Attractions: The Magnet Creek area offers a variety of outings throughout the spring, summer, and fall. These trips yield expansive views of the complex hills surrounding Blewett Pass and follow undulating ridges that are lightly shaded by ponderosa pines and carpeted with verdant pine grass. Although ‘Magnet’ might imply this area attracts a lot of people, it’s quite the opposite. Even on a huge weekend (e.g., Labor Day) you’re likely to have the trips described below to yourself.
Distance: The best hike climbing Magnet Ridge to Tronsen Ridge can be 4.5 or 6 miles in length (roundtrip). There are also several loop possibilities that are roughly 15 miles, 12 miles, or 7 miles in length. The two longer loops are completed with the help of dirt and paved roads and might be best tackled by trail runners and mountain bikers. The shorter loop involves a few miles of cross-country travel and is best done by walkers with good navigation skills.
Elevation: The hike climbing along Magnet Ridge to Tronsen Ridge climbs 1,700 vertical feet.
Skill: 2+ (strong intermediate).
Fitness: 2 to 3 (intermediate to advanced) depending on the options chosen.
Activities. Hiking, trail running, a mixture of hiking and mountain bikes. Mountain bikers should consider the loop options mentioned below, which entail hiking a bike up to Tronsen Ridge and then riding. Descending Magnet Ridge on bikes is not recommended: 1) the trail is too steep, narrow, loose, for most riders 2) the lower half of the trail has many sharp switchbacks which were not designed for bikes and which need to be cut to be ridden (this is poor form when it comes to riding in a way that does not damage trails). Snowshoeing up Magnet Ridge to Tronsen Ridge could be an excellent outing for experienced winter travelers — the route is exposed to some avalanche hazard and we’re currently not sure where the nearest winter pullout for parking would be.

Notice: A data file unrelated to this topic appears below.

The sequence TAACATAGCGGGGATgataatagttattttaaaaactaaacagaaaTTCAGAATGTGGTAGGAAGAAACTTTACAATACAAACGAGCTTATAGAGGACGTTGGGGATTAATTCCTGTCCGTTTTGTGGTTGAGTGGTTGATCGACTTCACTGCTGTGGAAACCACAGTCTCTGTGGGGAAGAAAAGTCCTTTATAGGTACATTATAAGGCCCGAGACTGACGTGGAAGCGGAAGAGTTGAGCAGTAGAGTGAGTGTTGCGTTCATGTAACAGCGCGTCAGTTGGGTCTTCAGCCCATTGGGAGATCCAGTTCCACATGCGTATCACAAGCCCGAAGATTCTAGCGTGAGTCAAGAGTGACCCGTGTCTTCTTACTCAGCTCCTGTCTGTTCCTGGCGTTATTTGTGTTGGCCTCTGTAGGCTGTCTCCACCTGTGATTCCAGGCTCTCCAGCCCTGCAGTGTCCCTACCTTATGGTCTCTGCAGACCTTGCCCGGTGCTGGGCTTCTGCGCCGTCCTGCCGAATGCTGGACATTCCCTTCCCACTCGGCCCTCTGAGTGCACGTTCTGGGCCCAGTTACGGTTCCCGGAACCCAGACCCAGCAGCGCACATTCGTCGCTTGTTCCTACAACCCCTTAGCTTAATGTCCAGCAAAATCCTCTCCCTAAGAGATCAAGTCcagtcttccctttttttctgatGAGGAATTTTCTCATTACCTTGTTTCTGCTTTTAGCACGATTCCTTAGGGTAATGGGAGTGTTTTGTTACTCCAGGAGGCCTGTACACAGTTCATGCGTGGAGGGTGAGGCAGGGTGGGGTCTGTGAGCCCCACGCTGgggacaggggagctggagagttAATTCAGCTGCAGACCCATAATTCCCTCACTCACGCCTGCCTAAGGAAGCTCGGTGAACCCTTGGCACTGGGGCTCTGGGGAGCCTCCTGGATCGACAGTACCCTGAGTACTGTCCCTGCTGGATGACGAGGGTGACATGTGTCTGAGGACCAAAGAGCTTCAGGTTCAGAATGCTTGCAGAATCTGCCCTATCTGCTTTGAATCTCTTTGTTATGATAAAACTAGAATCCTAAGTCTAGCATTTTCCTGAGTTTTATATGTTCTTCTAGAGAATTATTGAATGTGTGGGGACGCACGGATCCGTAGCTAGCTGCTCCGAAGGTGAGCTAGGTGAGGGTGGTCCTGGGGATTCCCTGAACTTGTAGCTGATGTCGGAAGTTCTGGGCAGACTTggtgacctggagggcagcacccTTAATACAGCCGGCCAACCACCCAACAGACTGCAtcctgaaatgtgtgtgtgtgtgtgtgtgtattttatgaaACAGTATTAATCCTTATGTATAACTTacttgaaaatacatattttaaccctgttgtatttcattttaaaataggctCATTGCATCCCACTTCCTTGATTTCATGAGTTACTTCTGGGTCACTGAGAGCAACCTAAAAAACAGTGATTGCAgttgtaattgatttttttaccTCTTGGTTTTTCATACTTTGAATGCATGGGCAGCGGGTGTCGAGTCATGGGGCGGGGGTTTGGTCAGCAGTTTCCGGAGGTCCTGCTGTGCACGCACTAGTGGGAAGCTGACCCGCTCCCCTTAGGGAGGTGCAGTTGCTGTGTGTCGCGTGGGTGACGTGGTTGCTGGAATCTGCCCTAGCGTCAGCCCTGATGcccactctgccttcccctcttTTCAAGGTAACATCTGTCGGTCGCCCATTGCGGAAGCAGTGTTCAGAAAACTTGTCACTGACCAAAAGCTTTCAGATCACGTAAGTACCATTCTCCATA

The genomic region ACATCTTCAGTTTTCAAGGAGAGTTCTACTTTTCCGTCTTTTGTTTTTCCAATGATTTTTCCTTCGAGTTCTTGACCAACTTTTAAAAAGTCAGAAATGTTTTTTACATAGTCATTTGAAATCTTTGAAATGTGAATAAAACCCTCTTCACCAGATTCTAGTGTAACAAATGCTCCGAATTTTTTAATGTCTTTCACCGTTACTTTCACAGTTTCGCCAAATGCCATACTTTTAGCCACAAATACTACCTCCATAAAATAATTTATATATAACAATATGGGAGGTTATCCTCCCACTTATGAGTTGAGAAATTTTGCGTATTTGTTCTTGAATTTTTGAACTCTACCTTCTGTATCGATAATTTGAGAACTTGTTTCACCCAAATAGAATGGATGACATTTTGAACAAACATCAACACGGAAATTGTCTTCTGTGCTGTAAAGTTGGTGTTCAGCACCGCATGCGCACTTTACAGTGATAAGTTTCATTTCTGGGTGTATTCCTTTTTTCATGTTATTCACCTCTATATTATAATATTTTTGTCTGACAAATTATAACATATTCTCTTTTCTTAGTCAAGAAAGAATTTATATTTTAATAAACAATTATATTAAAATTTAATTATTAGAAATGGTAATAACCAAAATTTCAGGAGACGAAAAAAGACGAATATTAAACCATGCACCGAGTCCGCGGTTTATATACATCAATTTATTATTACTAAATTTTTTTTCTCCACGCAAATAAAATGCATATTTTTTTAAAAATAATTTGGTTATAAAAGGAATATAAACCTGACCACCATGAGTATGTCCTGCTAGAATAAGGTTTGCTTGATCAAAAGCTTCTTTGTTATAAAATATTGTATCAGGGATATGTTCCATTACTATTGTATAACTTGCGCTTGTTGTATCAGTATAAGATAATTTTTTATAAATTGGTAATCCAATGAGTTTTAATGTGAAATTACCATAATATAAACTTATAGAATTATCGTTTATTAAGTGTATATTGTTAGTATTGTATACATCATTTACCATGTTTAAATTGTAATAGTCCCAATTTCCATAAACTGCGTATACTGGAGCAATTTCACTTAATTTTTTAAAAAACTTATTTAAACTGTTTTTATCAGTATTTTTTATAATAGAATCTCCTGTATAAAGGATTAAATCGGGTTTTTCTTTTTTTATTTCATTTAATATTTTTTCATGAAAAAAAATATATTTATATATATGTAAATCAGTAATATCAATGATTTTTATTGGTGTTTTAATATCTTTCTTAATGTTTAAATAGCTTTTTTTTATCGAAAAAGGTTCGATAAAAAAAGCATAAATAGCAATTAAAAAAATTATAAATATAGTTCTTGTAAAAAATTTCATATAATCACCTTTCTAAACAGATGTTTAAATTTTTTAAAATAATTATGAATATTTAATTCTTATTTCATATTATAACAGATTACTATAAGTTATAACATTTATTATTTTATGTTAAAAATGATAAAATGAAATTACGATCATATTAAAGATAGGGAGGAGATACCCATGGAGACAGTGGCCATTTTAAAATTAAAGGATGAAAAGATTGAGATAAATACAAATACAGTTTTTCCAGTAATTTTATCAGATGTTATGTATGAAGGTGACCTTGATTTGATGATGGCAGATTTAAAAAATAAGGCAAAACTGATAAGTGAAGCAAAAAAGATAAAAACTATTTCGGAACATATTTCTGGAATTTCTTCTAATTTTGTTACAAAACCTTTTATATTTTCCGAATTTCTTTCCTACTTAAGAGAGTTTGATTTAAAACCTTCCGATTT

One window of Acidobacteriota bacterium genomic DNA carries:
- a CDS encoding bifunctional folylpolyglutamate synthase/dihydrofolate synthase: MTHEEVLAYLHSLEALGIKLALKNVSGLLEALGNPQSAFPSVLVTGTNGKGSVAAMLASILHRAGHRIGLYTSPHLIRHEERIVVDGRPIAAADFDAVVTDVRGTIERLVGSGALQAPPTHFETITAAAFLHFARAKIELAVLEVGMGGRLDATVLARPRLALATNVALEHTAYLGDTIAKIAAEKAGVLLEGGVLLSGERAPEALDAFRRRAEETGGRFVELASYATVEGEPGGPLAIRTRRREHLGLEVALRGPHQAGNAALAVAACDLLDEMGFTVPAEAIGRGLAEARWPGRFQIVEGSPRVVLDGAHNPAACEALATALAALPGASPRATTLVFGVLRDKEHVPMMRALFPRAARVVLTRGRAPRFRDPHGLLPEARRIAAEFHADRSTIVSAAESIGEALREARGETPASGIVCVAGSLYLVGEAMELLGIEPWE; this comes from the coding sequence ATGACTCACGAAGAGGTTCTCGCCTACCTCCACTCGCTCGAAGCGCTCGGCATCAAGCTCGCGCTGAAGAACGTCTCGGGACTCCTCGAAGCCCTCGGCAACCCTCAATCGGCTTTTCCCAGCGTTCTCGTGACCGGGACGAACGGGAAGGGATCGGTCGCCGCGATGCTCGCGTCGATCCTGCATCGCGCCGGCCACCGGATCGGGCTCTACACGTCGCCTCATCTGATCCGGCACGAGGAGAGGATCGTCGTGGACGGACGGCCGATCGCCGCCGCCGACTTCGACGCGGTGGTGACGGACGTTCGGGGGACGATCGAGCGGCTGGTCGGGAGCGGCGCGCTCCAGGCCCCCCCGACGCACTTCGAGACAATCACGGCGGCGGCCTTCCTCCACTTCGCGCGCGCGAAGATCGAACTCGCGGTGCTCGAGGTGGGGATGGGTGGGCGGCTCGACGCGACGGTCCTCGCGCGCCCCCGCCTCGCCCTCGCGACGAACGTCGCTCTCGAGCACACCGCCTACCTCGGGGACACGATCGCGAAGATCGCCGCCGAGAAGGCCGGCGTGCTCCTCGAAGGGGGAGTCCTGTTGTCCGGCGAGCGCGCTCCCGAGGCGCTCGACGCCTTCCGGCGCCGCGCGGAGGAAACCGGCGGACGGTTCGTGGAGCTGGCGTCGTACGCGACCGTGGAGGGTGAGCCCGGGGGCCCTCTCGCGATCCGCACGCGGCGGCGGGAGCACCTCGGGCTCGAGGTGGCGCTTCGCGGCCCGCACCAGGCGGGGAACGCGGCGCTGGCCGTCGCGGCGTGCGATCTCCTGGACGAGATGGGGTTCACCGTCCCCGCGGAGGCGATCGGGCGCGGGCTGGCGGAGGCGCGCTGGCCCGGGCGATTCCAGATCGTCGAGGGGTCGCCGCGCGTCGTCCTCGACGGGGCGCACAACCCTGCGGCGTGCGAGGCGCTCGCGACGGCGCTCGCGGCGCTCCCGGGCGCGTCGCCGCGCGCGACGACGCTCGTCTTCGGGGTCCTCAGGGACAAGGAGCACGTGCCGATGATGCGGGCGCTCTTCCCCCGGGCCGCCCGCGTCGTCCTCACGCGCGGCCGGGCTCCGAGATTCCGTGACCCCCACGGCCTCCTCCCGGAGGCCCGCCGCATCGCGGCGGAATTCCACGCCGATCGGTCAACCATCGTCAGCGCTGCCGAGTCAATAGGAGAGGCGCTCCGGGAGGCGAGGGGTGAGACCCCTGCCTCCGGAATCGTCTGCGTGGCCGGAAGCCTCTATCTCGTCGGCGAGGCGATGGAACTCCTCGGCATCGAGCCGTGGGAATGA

Access. From the Big Y Junction where Highway 2 and Highway 97 intersect, drive south on Highway 97 toward Blewett Pass for 13 miles. About 100 yards downhill of Milepost 172 there is a large pullout on the east side of the highway which is the parking for trip options using the Magnet Creek Road heading up Magnet Creek (see map). Another 0.7 miles up the highway (milepost 171.3) is where the trail leading to Magnet Ridge starts — use your odometer because there’s no formal trailhead and you will probably not see the trail’s beginning from the road. There’s a wider, grassy spot along the shoulder to park on east side of the highway about 30 yards downhill from where the trail begins but don’t pull a U-turn across the highway (it’s a dangerous place). Instead, go up to milepost 171 and use the wide pullover on the west side of the highway to turn around, and then drive back down the highway 0.3 miles. Alternately, you can park on the west side of the highway at milepost 171.2 in a wide spot along the shoulder (immediately across the highway from a rock outcrop) and walk 150 yards down the highway to the trail. Or park in the large pullout on the west side of the highway at milepost 171 and walk downhill 0.3 miles to the trail leading up Magnet Ridge. Note: There are no amenities at any of these places so take care of your bathroom needs before arriving and carry away all your trash.